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Vintage Spool Peg Rack
By Jessica Wilson

vintagespoolrack_final.jpg
Little makes me happier than looking at a jar of vintage goodness. From bottle caps to bits of ribbon to an enormous jar of doll parts, I have quite a collection. This year I am pushing myself to move beyond the happy collections in the jars to actually doing something with them. What good are they really if they just sit there collecting dust? So, now and then, when I put together a gift or trinket for someone, the lids come off the jars and I rifle through them searching for the perfect encore. I may still add to the jars, but more often than not, I am using them and that is just dandy. As a crafter and maker of homemade goodness, I strive to use as much of my stash as possible. Here is an easy project for you to use up and display some of your prettiest vintage wooden spools. You can, of course, use any spools you have but the vintage ones will need no treatment, as their happily old fashioned tops are magical to begin with. When you are finished, you will have a vintage-pretty peg shelf to hang even more of your vintage lovelies.

Materials

Assortment of large vintage wooden spools
Wood plaque
from your local craft store
Wood screws, about ¼” longer than your spool
Phillips screwdriver
Pencil
for marking
Picture hanger or pull tab from soda can
Strong glue like E6000
Paint and decoupage papers
optional

Directions

For this project I am using a pre-made plaque I picked up at Michael’s. You can use a vintage piece of wood or something that you cut up and shaped yourself. A small plaque is perfect for a single spool while a larger one can hold a few more. It’s all up to you.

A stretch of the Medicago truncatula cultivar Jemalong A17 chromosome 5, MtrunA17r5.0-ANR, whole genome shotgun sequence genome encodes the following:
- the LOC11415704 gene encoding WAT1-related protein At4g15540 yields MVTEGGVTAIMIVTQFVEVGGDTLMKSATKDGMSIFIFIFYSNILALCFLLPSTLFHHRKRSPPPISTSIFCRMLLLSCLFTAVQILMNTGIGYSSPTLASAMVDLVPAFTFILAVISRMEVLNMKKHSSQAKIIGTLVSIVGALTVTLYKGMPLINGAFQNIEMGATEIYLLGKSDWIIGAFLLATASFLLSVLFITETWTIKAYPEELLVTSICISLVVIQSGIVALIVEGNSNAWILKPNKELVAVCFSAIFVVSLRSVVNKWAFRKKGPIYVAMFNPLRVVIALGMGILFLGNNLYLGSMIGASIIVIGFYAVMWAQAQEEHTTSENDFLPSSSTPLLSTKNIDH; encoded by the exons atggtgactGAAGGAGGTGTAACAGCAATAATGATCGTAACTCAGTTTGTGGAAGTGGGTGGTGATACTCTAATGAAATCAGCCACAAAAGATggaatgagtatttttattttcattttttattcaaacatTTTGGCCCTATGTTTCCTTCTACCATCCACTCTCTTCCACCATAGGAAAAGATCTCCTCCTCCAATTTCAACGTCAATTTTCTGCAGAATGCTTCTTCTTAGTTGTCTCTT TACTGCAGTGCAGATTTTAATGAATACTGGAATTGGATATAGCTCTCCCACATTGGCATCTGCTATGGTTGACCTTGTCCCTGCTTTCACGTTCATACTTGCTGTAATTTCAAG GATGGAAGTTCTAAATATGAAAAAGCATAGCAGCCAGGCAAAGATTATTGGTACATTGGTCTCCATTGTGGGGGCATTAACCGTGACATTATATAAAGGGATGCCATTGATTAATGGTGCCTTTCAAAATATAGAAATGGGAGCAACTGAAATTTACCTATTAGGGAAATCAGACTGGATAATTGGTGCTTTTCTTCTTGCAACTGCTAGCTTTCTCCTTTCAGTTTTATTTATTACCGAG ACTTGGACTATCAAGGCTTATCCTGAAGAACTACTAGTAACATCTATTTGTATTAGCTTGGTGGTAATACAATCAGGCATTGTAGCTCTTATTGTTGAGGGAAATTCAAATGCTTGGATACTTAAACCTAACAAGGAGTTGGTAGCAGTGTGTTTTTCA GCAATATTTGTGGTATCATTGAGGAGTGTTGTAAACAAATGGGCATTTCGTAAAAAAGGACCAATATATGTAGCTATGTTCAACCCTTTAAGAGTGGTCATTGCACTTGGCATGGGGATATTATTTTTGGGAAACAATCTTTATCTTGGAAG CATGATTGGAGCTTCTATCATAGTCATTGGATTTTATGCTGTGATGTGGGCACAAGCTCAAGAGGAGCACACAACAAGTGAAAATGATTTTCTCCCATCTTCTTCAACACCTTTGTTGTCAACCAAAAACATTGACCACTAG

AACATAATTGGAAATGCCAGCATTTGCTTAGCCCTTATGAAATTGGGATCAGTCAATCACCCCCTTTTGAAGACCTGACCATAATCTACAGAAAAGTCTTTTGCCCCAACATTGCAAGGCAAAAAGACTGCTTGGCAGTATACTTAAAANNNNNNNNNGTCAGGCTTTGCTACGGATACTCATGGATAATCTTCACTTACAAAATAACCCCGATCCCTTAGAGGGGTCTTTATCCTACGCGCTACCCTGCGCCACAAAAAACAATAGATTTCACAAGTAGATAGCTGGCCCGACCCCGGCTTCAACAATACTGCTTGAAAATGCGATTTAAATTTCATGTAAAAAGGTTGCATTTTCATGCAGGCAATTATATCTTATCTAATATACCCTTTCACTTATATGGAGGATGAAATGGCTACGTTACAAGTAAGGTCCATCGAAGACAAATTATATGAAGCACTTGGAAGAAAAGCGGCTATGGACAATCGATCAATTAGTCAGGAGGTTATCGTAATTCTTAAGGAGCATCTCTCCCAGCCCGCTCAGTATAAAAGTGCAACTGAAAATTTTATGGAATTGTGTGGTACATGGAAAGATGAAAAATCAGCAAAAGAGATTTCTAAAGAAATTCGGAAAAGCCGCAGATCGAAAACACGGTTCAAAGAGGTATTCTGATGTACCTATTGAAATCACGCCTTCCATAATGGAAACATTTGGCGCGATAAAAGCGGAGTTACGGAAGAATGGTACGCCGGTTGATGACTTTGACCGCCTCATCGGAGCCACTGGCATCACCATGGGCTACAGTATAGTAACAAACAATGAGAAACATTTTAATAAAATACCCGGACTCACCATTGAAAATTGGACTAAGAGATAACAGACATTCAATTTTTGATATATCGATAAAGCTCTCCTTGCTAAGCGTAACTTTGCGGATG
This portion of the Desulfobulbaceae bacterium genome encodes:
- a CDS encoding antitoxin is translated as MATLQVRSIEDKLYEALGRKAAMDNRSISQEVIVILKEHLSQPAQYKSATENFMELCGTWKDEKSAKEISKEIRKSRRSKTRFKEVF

Vintagespoolrack Step1
Step 1: Flip your plaque over so that the back faces up. Determine the center of the plaque by measuring its width and dividing that number in half. Mark your center with a pencil. Affix your picture hanger evenly over your center mark either by gluing it on with your E6000 glue or hammering it into the plaque with small nails. If using glue, allow a few hours for the glue to cure.
Vintagespoolrack Step2B
Step 2: Gather your materials and spend some time playing around with your spools and plaque(s). For vintage spools, having the thread still on the spool adds a bit of color and fun to the overall look. Find the end of your thread and add a touch of clear drying glue to keep it from unraveling. Once you have decided on where you want your spool to go, mark its place with a pencil. Paint or treat your wood before adding the spool if you want a splash of color for your shelf. I like the natural wood with the vintage spools but maybe a backsplash decoupage with some vintage sewing patterns would be a treat.
Vintagespoolrack Step3
Step 3: Begin your hole on the pencil mark by gently twisting a screw into the wood. Once you get a good hole started, remove your screw and move on to the next step.
Vintagespoolrack Step4
Step 4: Thread your screw through the center hole of your spool and align the point of the screw with the hole marking you just made. Ease the point of the screw into the hole and twist it in using your screwdriver. Twist until your spool is neatly anchored to the wood. If the screw head is smaller than the hole in your spool, add a spot of glue to the bottom of the head before you finish screwing it in.
Vintagespoolrack Alternateidea
Step 5: Continue for each spool and plaque and find a happy place to hang. Add some vintage lovelies, and you are free to go thrift shopping to replenish those spools you just used!
Vintagespoolrack Step
Alternate idea: If you have oodles of plastic spools that you can’t seem to throw away. Turn them into shelves as well. These you can paint and/or decoupage over to add a splash of color. Shelves like this would be perfect for showing off your collection of vintage necklaces or beaded handbags. Have fun!
About the Author:
Author Jessicawilson
Jessica Wilson is most happily known as ‘jek in the box’ and spends most of her time crafting it up and taking pictures. She can often be found standing on benches over on Flickr and creating all sorts of kiddie crafts on her blog scrumdilly-do! She lives a life of scrumdillydilly and loves to share.


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